HOOD RIVER, Ore. – A teenager who started a huge forest fire in Oregon’s Columbia River Gorge last fall by throwing a lit firecracker in the forest, pleaded guilty Friday in a deal that will save him time in detention.
The boy, who was 15 at the time, not identified by the authorities because of fears for his safety after an angry reaction from those who consider the scenic gorge is a favourite playground in Portland. He appeared in Hood River County Court with his parents, who followed the hearing with the help of an interpreter.
The teenager’s family emigrated to the USA in 2000 from Ukraine and lives in Vancouver, Washington.
He pleaded guilty to eight counts of reckless burning of public and private property, two counts of depositing burning material on forest land, and each and every one count of second-degree criminal mischief and recklessly endangering others.
District Judge John Olson condemned the teenager for more than 2 ½ months of community service, five years of probation and the return of the Oregonian/OregonLive reported .
The teen apologized in a statement he read in court and asked for forgiveness.
“I know that I will have to live with his bad decision for the rest of my life, but I have learned from this experience and will work hard to help in the reconstruction of the community in a way that I can,” he said.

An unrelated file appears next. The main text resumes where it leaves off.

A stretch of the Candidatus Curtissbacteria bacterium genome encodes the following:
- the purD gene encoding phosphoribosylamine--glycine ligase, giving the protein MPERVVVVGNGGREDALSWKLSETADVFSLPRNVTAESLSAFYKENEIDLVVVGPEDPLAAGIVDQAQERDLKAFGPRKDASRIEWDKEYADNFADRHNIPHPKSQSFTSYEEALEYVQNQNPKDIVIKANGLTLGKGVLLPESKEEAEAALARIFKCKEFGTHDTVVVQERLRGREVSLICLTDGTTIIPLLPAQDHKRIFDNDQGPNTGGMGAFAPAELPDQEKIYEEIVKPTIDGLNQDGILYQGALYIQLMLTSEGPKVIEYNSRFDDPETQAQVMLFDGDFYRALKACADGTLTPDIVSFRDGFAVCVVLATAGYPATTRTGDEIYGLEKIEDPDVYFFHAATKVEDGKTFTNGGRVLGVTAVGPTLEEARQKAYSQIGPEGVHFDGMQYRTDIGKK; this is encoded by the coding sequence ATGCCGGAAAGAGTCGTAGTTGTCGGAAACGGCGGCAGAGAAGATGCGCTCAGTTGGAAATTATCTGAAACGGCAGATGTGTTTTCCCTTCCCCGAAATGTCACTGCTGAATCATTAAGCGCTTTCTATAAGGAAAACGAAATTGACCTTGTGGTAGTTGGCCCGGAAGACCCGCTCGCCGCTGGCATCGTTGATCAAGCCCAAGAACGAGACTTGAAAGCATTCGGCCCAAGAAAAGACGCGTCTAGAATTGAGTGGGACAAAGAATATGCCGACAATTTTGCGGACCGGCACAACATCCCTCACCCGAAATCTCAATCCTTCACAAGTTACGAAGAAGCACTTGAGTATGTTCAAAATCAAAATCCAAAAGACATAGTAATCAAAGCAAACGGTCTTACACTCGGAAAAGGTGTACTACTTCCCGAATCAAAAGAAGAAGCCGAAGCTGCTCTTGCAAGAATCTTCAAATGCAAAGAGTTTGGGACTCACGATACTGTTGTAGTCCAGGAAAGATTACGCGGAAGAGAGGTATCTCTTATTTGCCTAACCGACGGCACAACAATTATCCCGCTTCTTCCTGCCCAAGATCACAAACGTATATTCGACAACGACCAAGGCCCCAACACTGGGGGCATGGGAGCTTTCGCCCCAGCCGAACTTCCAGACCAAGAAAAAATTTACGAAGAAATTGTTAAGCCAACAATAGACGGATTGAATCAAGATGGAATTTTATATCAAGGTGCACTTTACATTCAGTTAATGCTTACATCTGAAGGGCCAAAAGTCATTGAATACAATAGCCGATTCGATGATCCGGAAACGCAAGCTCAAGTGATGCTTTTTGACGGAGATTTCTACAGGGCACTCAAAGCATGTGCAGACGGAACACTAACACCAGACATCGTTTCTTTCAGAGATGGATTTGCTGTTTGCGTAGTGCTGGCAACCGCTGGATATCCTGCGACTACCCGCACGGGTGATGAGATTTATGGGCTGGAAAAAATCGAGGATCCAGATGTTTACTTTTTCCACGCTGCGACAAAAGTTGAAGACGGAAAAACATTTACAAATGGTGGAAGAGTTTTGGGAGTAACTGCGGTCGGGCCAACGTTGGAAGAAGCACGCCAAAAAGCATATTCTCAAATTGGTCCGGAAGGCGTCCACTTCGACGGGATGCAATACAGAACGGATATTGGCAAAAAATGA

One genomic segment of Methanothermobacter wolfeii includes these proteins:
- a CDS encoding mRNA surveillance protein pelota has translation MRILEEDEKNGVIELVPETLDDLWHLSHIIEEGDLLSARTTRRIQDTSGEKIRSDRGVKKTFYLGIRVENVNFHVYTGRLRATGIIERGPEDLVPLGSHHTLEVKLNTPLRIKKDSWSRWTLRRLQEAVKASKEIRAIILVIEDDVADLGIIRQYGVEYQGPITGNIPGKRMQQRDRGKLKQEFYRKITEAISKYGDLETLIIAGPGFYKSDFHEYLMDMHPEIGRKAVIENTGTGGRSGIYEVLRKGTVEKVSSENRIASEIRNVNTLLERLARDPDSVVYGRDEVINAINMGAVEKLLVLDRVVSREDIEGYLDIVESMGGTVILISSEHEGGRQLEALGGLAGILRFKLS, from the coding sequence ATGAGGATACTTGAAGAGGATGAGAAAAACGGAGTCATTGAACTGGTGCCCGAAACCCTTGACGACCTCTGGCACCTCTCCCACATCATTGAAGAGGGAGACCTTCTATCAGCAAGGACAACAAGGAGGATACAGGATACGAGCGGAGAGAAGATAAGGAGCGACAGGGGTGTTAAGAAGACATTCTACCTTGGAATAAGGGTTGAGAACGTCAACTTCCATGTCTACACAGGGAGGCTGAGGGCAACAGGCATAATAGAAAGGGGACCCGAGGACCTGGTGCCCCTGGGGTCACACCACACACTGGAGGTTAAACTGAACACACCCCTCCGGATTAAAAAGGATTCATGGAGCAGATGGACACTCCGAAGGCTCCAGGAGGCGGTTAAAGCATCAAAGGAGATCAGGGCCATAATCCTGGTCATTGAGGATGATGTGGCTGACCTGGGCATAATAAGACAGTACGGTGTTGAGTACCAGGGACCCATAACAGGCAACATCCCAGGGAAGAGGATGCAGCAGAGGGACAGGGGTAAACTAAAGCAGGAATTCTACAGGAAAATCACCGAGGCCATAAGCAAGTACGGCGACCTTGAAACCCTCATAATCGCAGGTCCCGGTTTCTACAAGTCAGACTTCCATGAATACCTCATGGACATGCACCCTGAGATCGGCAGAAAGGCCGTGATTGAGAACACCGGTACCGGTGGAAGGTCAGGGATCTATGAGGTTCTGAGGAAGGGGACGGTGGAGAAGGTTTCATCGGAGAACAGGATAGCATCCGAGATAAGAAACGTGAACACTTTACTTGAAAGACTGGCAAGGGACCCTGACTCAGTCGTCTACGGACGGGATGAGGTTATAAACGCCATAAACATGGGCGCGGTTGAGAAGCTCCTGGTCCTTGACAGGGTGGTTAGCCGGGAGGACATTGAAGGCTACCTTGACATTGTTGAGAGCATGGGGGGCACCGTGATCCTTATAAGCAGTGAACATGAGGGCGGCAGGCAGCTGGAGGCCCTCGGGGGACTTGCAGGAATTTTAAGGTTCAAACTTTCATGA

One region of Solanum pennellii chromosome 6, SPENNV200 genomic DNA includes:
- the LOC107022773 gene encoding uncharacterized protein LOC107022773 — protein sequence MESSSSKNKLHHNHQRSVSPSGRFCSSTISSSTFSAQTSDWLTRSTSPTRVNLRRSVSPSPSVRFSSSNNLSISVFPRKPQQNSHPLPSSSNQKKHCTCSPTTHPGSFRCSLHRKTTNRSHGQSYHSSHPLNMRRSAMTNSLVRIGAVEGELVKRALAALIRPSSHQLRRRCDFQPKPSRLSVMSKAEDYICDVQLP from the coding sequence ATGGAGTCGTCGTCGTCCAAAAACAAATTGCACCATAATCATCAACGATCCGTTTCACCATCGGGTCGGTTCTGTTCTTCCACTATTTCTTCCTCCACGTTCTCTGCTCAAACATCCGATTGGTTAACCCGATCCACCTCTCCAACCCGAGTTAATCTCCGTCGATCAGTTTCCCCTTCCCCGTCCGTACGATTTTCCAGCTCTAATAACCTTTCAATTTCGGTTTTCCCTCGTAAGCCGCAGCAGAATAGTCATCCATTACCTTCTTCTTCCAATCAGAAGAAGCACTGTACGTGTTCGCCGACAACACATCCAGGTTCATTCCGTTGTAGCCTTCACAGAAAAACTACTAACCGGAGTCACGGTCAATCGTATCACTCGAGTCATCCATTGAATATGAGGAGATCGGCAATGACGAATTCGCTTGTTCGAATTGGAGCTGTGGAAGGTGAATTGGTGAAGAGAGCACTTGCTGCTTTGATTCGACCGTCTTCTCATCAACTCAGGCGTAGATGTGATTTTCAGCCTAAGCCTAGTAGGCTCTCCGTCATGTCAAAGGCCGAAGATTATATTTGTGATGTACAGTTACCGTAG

“I realize now how important it is to think before acting, because my actions can have serious consequences.”
The beginning of September, the blaze grew to 75 square miles (194 square kilometers) and forced evacuations, caused the prolonged closure of a major interstate highway and sent ash raining down on Portland for the day.
A group of day hikers were trapped by rapidly spreading fire in the woods at night and had to walk 14 miles the next day.
The fire and its aftermath have cost nearly $40 million, and that figure would rise because crews are still working to rebuild and reopen a number of popular hiking trails in the Eagle Creek Wilderness for the summer.
The closure of Interstate 84 and the historic Columbia Gorge Highway, is also affected small businesses that depend on tourism.
Environmental groups said after the hearing that it was time to focus on the reconstruction of the gap. “The fire is out and the court has spoken,” Michael Lang, the conservation director for the Friends of the Columbia Gorge, said in a statement.
Information from: The Oregonian/OregonLive, http://www.oregonlive.com